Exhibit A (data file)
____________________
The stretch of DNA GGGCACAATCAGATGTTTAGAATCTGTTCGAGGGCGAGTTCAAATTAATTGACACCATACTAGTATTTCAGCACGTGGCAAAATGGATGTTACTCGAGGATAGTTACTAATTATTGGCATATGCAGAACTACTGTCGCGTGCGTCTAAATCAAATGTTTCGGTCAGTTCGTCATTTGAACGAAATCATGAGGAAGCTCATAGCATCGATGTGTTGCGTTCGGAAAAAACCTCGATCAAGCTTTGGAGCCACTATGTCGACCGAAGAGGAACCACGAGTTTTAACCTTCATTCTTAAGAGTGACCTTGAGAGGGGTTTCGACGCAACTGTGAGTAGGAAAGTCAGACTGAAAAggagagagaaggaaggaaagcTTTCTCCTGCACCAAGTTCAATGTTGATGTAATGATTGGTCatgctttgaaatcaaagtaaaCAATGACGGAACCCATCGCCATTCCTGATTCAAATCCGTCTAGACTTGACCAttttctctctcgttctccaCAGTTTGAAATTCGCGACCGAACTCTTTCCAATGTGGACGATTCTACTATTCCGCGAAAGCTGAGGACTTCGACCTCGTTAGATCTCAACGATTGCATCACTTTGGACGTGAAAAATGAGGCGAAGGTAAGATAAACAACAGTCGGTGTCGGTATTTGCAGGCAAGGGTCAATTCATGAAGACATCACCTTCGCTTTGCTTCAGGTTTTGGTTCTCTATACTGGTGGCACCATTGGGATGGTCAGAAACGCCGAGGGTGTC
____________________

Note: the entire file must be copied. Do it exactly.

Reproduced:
The stretch of DNA GGGCACAATCAGATGTTTAGAATCTGTTCGAGGGCGAGTTCAAATTAATTGACACCATACTAGTATTTCAGCACGTGGCAAAATGGATGTTACTCGAGGATAGTTACTAATTATTGGCATATGCAGAACTACTGTCGCGTGCGTCTAAATCAAATGTTTCGGTCAGTTCGTCATTTGAACGAAATCATGAGGAAGCTCATAGCATCGATGTGTTGCGTTCGGAAAAAACCTCGATCAAGCTTTGGAGCCACTATGTCGACCGAAGAGGAACCACGAGTTTTAACCTTCATTCTTAAGAGTGACCTTGAGAGGGGTTTCGACGCAACTGTGAGTAGGAAAGTCAGACTGAAAAggagagagaaggaaggaaagcTTTCTCCTGCACCAAGTTCAATGTTGATGTAATGATTGGTCatgctttgaaatcaaagtaaaCAATGACGGAACCCATCGCCATTCCTGATTCAAATCCGTCTAGACTTGACCAttttctctctcgttctccaCAGTTTGAAATTCGCGACCGAACTCTTTCCAATGTGGACGATTCTACTATTCCGCGAAAGCTGAGGACTTCGACCTCGTTAGATCTCAACGATTGCATCACTTTGGACGTGAAAAATGAGGCGAAGGTAAGATAAACAACAGTCGGTGTCGGTATTTGCAGGCAAGGGTCAATTCATGAAGACATCACCTTCGCTTTGCTTCAGGTTTTGGTTCTCTATACTGGTGGCACCATTGGGATGGTCAGAAACGCCGAGGGTGTC